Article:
Trompe-l'œil. Imitations, pastiches et autres illusions
The trompe-l’œil is, as its name suggests, intended to deceive the eye and has its origins in ancient frescoes and mosaics. The oldest account of a trompe-l’œil is that of Pliny the Elder. He relates in his Natural History how the painter Zeuxis (464-398 BC. JC), in a competition against the painter Parrhasius, had represented the grapes so perfectly that birds came fluttering around. If antiquity is the starting point of this perfect illusion, the Renaissance and Mannerism amplified this phenomenon before the Baroque period, when virtuosity in this technique reached its peak.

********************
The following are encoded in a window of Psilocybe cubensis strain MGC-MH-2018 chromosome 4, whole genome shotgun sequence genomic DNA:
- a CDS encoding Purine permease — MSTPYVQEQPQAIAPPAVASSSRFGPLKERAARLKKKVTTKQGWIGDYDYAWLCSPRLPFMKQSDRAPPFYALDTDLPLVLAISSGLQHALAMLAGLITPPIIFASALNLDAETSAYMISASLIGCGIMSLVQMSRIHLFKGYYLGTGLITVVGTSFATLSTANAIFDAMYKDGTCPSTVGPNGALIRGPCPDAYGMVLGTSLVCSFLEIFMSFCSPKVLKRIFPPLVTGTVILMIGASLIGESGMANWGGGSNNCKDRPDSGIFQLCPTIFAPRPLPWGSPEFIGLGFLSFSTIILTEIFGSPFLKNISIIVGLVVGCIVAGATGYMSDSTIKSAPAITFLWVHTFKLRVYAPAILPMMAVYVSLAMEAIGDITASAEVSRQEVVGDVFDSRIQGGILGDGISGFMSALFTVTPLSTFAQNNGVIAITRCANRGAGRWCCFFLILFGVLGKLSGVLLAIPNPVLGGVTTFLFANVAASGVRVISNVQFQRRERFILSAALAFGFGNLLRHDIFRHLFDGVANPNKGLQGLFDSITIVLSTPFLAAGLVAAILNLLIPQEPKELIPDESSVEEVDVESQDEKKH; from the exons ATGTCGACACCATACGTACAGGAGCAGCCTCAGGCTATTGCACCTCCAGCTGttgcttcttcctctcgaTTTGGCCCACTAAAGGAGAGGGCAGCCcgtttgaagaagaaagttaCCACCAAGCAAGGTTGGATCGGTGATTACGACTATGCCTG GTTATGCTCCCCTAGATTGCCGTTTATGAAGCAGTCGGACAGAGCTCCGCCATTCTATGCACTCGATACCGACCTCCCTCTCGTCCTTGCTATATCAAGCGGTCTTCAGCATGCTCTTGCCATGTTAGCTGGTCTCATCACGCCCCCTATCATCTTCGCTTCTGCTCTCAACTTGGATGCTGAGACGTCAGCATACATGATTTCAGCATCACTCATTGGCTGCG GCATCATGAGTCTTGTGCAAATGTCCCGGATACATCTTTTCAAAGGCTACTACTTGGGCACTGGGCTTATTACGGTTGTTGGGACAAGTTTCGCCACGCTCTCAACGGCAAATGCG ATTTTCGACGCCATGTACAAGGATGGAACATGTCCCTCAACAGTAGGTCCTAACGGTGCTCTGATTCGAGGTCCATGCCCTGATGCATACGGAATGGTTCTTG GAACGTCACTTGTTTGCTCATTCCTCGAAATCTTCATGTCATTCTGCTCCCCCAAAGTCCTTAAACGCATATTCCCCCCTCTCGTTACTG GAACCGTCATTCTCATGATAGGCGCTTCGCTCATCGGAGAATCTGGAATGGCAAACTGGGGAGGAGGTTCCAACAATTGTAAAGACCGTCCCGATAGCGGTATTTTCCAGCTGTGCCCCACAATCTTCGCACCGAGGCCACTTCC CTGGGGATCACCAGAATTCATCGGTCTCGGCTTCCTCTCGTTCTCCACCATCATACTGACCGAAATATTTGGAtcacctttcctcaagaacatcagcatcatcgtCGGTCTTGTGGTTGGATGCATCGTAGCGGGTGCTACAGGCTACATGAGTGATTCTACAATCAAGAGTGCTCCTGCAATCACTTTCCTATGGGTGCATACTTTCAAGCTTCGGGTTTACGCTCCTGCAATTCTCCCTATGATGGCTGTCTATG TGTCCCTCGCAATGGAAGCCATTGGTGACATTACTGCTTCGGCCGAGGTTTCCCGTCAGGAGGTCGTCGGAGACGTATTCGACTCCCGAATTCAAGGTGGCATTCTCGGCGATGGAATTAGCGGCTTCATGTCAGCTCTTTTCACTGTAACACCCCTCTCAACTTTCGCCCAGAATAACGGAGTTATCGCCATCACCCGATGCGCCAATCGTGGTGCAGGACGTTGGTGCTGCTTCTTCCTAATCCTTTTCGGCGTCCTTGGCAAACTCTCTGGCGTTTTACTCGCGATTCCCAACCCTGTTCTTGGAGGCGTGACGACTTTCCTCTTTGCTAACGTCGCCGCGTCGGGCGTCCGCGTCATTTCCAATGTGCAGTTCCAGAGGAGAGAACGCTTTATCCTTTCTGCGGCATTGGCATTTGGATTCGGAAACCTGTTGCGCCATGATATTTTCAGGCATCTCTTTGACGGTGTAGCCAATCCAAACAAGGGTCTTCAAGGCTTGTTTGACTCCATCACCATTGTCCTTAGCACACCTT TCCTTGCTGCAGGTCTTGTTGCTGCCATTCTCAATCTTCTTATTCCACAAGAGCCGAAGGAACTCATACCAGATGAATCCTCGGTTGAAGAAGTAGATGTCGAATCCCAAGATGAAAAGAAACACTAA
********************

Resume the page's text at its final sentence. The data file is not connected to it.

Begining of Exhibition: February 02, 2012
End of Exhibition: November 15, 2013
Full €9.50, Reduced €8
Location: Arts décoratifs, Musée des